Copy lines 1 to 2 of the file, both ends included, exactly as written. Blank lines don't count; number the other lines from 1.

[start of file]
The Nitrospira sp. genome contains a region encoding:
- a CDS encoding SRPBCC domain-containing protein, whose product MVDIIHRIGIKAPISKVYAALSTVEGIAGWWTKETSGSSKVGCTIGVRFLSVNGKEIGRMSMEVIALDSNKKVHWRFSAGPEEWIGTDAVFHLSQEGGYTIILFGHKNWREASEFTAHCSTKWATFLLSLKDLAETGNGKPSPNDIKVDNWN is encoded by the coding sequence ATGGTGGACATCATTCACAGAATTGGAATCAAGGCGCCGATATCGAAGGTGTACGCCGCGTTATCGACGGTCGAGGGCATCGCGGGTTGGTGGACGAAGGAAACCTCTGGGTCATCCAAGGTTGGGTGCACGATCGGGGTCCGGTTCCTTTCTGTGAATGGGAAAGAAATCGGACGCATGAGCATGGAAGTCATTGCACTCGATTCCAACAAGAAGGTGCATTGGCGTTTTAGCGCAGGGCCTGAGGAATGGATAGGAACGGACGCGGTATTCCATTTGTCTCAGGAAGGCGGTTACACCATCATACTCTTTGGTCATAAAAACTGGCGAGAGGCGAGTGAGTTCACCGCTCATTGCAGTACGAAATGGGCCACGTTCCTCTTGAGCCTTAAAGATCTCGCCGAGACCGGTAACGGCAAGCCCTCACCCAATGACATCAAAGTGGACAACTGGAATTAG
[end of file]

The Nitrospira sp. genome contains a region encoding:
- a CDS encoding SRPBCC domain-containing protein, whose product MVDIIHRIGIKAPISKVYAALSTVEGIAGWWTKETSGSSKVGCTIGVRFLSVNGKEIGRMSMEVIALDSNKKVHWRFSAGPEEWIGTDAVFHLSQEGGYTIILFGHKNWREASEFTAHCSTKWATFLLSLKDLAETGNGKPSPNDIKVDNWN is encoded by the coding sequence ATGGTGGACATCATTCACAGAATTGGAATCAAGGCGCCGATATCGAAGGTGTACGCCGCGTTATCGACGGTCGAGGGCATCGCGGGTTGGTGGACGAAGGAAACCTCTGGGTCATCCAAGGTTGGGTGCACGATCGGGGTCCGGTTCCTTTCTGTGAATGGGAAAGAAATCGGACGCATGAGCATGGAAGTCATTGCACTCGATTCCAACAAGAAGGTGCATTGGCGTTTTAGCGCAGGGCCTGAGGAATGGATAGGAACGGACGCGGTATTCCATTTGTCTCAGGAAGGCGGTTACACCATCATACTCTTTGGTCATAAAAACTGGCGAGAGGCGAGTGAGTTCACCGCTCATTGCAGTACGAAATGGGCCACGTTCCTCTTGAGCCTTAAAGATCTCGCCGAGACCGGTAACGGCAAGCCCTCACCCAATGACATCAAAGTGGACAACTGGAATTAG